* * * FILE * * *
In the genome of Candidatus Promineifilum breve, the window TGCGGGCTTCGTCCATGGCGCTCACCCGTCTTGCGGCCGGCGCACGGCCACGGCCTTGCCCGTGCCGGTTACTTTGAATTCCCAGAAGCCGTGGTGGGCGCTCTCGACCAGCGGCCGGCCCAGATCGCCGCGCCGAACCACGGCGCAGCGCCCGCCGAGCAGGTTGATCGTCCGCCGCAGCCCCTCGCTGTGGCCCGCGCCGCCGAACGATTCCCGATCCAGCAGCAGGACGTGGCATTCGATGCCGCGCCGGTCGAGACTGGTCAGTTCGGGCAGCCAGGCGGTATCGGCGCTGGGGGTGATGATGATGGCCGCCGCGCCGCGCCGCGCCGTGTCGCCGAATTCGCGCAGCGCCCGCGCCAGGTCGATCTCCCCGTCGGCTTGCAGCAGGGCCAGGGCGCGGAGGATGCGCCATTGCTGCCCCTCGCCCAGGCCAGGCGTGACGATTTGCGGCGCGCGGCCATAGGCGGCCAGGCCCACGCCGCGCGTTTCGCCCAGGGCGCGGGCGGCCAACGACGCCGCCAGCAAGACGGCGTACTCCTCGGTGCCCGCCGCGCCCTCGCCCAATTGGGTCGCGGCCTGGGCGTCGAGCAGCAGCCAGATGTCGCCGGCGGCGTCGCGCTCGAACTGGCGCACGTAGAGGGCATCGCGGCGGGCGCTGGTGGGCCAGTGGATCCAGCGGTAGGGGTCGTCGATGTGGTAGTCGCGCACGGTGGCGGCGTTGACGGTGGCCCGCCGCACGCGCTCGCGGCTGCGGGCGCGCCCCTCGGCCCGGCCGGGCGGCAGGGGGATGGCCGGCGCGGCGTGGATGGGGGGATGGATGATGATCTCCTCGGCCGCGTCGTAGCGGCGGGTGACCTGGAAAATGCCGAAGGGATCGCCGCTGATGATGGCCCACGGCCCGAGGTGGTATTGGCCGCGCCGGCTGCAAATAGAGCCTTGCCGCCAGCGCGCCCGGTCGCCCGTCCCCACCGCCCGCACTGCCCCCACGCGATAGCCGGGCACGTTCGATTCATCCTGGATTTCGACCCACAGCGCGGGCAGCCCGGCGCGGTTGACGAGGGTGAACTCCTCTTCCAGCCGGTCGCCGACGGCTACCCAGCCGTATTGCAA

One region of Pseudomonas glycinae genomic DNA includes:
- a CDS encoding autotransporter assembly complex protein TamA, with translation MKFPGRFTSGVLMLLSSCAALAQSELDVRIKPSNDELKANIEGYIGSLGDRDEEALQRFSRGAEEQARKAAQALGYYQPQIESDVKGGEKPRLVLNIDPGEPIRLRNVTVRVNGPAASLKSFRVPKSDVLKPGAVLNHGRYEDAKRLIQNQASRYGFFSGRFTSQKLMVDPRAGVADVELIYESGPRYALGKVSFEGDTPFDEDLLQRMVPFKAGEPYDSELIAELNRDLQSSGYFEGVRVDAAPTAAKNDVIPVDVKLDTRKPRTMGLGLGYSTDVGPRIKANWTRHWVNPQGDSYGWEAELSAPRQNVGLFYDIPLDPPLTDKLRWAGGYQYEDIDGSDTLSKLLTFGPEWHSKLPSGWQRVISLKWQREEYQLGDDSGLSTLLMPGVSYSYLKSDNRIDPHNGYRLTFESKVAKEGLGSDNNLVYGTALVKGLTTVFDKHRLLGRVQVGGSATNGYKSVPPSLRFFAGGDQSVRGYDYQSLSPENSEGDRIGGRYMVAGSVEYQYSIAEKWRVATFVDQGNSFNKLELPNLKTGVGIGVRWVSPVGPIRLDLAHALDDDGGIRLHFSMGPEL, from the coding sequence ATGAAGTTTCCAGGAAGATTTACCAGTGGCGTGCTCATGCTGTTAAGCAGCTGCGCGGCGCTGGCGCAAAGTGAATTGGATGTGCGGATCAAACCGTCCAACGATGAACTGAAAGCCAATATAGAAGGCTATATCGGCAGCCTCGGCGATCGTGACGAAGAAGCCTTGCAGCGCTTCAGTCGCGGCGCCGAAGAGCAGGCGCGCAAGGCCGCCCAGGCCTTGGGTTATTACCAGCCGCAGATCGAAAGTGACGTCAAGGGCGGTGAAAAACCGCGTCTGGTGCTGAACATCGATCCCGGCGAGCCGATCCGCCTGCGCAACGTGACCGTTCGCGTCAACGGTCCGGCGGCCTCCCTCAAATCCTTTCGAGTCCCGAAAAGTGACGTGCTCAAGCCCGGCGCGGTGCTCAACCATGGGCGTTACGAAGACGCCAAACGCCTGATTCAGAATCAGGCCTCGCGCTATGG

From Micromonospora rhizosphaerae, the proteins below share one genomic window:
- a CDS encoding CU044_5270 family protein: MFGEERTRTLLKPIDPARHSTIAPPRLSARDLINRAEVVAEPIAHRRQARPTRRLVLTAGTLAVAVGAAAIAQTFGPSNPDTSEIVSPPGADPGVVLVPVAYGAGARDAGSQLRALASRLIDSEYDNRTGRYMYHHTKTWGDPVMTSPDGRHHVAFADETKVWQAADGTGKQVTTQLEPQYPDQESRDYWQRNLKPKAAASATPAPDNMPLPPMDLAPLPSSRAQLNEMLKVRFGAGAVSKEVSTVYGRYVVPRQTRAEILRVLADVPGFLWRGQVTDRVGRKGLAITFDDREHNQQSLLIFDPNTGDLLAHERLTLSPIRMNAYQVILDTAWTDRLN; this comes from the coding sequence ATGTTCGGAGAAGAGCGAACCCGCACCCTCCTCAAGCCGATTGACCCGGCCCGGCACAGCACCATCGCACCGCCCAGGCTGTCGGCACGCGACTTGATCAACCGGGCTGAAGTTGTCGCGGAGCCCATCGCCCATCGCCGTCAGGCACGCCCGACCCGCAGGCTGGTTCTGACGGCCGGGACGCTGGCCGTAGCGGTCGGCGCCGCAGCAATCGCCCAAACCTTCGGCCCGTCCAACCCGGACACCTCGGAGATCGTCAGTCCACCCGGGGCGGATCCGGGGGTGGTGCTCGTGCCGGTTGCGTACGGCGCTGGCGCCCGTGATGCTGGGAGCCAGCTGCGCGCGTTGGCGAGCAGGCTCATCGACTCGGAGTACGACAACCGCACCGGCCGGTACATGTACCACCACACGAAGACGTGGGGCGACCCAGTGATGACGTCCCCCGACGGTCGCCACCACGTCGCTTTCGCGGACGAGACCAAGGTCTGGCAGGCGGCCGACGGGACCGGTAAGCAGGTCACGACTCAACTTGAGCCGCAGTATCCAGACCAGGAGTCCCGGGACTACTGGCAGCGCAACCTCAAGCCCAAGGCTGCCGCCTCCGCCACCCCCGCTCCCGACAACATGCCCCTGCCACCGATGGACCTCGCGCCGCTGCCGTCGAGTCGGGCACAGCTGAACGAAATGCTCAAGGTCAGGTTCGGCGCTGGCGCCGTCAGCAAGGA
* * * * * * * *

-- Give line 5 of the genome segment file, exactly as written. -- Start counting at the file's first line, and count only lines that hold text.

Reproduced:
- a CDS encoding CU044_5270 family protein: MFGEERTRTLLKPIDPARHSTIAPPRLSARDLINRAEVVAEPIAHRRQARPTRRLVLTAGTLAVAVGAAAIAQTFGPSNPDTSEIVSPPGADPGVVLVPVAYGAGARDAGSQLRALASRLIDSEYDNRTGRYMYHHTKTWGDPVMTSPDGRHHVAFADETKVWQAADGTGKQVTTQLEPQYPDQESRDYWQRNLKPKAAASATPAPDNMPLPPMDLAPLPSSRAQLNEMLKVRFGAGAVSKEVSTVYGRYVVPRQTRAEILRVLADVPGFLWRGQVTDRVGRKGLAITFDDREHNQQSLLIFDPNTGDLLAHERLTLSPIRMNAYQVILDTAWTDRLN; this comes from the coding sequence ATGTTCGGAGAAGAGCGAACCCGCACCCTCCTCAAGCCGATTGACCCGGCCCGGCACAGCACCATCGCACCGCCCAGGCTGTCGGCACGCGACTTGATCAACCGGGCTGAAGTTGTCGCGGAGCCCATCGCCCATCGCCGTCAGGCACGCCCGACCCGCAGGCTGGTTCTGACGGCCGGGACGCTGGCCGTAGCGGTCGGCGCCGCAGCAATCGCCCAAACCTTCGGCCCGTCCAACCCGGACACCTCGGAGATCGTCAGTCCACCCGGGGCGGATCCGGGGGTGGTGCTCGTGCCGGTTGCGTACGGCGCTGGCGCCCGTGATGCTGGGAGCCAGCTGCGCGCGTTGGCGAGCAGGCTCATCGACTCGGAGTACGACAACCGCACCGGCCGGTACATGTACCACCACACGAAGACGTGGGGCGACCCAGTGATGACGTCCCCCGACGGTCGCCACCACGTCGCTTTCGCGGACGAGACCAAGGTCTGGCAGGCGGCCGACGGGACCGGTAAGCAGGTCACGACTCAACTTGAGCCGCAGTATCCAGACCAGGAGTCCCGGGACTACTGGCAGCGCAACCTCAAGCCCAAGGCTGCCGCCTCCGCCACCCCCGCTCCCGACAACATGCCCCTGCCACCGATGGACCTCGCGCCGCTGCCGTCGAGTCGGGCACAGCTGAACGAAATGCTCAAGGTCAGGTTCGGCGCTGGCGCCGTCAGCAAGGA